Where the person is a minor, the court will insist that at least one trustee is a professional trustee. It is usual that the Court will approve the professional trustee acting together with the litigation friend and/or parents as co-trustees.

The trustees will manage the funds held in the personal injury trust in accordance with the terms set out in a trust deed.




The costs of a professional deputy can be claimed within the schedule of loss during the litigation proceedings if there has been a mental capacity assessment showing that the person suffering from the injury lacks capacity for their property and affairs. The personal injury solicitor should approach a professional deputy for an expert witness statement, setting out an estimate of costs for the application to be appointed professional deputy and their ongoing management costs.  The costs are normally recovered until the end of the life expectancy of brain injured person.

An application to the Court of Protection for the appointment of a deputy involves a fee which is currently £371.00.

The costs of a professional deputy are governed by the Court of Protection. Depending on the fee earner’s experience and where they are based in the region will depend on the hourly rate to be charged.

The deputy’s costs are assessed annually by the Senior Court Costs Office to ensure the costs are reasonable and proportionate, any costs deemed not to be, will be reduced accordingly by the court assessor.

When an application is made by a proposed lay deputy, the general rule is that the professional costs and disbursements are paid from the protected person’s money.

Personal Injury Trust

When the client is a minor or otherwise incapable of managing their funds, the costs for setting up and the management of the trust can be claimed for as part of the settlement. A private client solicitor would normally provide an expert witness statement advising why a personal injury trust would be beneficial and the likely costs for setting up and managing the trust. The costs are normally only recoverable until the age of 18.

If there is a professional trustee appointed, their costs for managing the trust will depend on the professional’s hourly rate. Some firms may work in line with the Court of Protection hourly guidelines however, it is likely to be higher.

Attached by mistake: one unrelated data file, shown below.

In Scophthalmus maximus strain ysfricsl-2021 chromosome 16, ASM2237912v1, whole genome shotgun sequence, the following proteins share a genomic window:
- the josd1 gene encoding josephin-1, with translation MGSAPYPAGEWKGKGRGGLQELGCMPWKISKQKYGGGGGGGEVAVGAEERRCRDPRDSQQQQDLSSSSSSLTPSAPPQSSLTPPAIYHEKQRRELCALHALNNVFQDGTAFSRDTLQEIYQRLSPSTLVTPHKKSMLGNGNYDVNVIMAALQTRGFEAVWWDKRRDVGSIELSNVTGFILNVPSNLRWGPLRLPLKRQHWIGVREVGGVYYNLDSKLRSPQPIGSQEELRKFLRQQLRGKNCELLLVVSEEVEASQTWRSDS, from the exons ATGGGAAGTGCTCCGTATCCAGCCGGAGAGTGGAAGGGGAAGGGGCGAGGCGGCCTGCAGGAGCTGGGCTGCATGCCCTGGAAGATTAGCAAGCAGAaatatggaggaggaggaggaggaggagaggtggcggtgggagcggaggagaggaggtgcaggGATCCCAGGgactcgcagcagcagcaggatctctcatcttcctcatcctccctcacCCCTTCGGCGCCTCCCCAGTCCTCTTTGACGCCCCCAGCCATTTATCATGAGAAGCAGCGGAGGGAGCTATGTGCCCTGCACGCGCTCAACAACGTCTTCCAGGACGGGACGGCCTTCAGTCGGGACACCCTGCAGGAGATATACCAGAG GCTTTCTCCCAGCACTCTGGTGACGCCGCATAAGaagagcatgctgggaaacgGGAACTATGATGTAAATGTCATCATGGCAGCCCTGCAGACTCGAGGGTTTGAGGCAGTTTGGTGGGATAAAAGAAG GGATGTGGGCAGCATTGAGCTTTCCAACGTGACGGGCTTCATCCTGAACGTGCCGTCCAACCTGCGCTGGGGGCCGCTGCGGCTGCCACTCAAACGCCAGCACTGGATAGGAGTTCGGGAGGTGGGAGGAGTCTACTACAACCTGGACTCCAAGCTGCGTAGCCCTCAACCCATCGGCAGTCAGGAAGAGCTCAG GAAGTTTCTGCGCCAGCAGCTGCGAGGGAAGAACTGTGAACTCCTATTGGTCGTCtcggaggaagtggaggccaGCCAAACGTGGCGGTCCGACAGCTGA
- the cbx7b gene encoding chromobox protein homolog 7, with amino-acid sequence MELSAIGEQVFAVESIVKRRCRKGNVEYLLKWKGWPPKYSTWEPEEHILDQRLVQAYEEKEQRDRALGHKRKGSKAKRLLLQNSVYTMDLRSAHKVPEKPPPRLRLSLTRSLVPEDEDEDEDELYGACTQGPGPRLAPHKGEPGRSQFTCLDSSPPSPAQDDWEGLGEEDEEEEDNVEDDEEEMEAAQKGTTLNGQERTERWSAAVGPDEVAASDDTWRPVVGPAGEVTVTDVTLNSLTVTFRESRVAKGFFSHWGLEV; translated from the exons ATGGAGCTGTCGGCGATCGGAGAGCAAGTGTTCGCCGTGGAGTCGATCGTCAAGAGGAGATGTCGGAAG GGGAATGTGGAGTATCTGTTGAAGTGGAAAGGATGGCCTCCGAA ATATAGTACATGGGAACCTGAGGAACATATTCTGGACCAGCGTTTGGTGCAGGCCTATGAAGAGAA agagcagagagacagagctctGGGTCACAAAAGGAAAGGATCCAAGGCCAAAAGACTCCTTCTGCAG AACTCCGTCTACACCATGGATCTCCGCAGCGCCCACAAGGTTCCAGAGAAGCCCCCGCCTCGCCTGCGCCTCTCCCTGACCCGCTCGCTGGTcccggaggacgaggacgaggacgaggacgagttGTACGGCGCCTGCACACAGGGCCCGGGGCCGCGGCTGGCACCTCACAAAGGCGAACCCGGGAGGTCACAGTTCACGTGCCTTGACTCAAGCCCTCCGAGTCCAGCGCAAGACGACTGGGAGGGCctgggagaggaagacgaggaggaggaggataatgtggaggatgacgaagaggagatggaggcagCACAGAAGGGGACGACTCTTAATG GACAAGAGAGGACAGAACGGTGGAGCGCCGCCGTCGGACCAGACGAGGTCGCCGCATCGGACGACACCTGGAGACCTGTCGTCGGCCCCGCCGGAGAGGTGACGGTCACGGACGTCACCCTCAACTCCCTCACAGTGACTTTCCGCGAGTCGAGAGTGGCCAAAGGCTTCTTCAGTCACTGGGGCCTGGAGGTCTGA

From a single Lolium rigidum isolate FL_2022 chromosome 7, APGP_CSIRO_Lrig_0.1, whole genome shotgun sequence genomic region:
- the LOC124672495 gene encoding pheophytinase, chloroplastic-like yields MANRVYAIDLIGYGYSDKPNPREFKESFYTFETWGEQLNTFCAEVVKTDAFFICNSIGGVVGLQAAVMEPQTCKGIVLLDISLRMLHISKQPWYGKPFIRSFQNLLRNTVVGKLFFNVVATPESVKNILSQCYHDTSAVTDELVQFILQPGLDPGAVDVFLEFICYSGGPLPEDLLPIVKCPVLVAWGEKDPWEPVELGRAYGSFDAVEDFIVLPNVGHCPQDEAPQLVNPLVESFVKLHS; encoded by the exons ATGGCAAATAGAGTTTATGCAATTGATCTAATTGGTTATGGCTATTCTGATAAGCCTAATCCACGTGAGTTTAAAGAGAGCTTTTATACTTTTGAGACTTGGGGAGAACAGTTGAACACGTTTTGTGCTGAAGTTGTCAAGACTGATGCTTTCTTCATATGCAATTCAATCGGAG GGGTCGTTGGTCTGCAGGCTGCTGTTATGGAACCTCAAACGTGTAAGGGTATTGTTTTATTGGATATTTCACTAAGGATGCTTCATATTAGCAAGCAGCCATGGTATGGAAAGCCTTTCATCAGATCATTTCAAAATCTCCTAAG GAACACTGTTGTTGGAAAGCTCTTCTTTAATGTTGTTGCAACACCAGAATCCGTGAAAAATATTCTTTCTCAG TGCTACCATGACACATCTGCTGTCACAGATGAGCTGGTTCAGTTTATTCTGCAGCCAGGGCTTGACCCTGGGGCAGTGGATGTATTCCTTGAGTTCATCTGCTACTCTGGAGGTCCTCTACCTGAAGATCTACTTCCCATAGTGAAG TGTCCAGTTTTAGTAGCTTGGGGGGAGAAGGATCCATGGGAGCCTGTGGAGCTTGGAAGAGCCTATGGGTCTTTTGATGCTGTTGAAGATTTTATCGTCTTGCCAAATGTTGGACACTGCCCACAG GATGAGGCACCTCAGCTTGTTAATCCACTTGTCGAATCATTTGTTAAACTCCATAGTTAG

Depending on the decision a deputy seeks to make, they may be required to make an application to the Court of Protection to seek authority on a particular matter. An example would be litigating on the person’s behalf in relation to a property dispute. The application for such authority can be time consuming and costly depending on delays or enquiries made by the court.

Further examples include renting, purchasing and selling property.

Personal Injury Trust

Decisions can be made more quickly as the trustees only need to consult each other and formalise their agreement in order to go ahead with their chosen action.




The deputy is supervised by the Office of Public Guardian which is the administrative arm of the Court of Protection. The deputy is required to submit annual reports to OPG which ensures that they continue to make reasonable decisions in the best interests of the person lacking capacity. 

Personal Injury Trust

There is no relevant independent body to supervise how trustees are managing a trust on an ongoing basis. Nonetheless, the trustees are required to manage the funds within the trust in accordance with the terms set out in the trust deed and can be challenged about any breaches or abuse of trust.




Deputies have general authority to manage all a person’s property and financial affairs and not only the funds that arise from a compensation award. The injured person does not have direct access to their funds. Any decisions made by the deputy must be in that person’s best interests.

Personal Injury Trust

Trustees are not responsible for all the person’s financial assets, only those relating to the funds held within the trust.

The injured person retains a large degree of control in respect of the funds held within the trust and the funds are fully accessible.

If they wish to close the trust down later, then this is their decision to do so.


If you feel that you require specialist advice to help you choose the right option for you or your loved one, BHP Law offers a no obligation 30 minute telephone appointment, please do not hesitate to contact Simone Kent at alternatively, contact a member of the Court of Protection team on 01325 466794.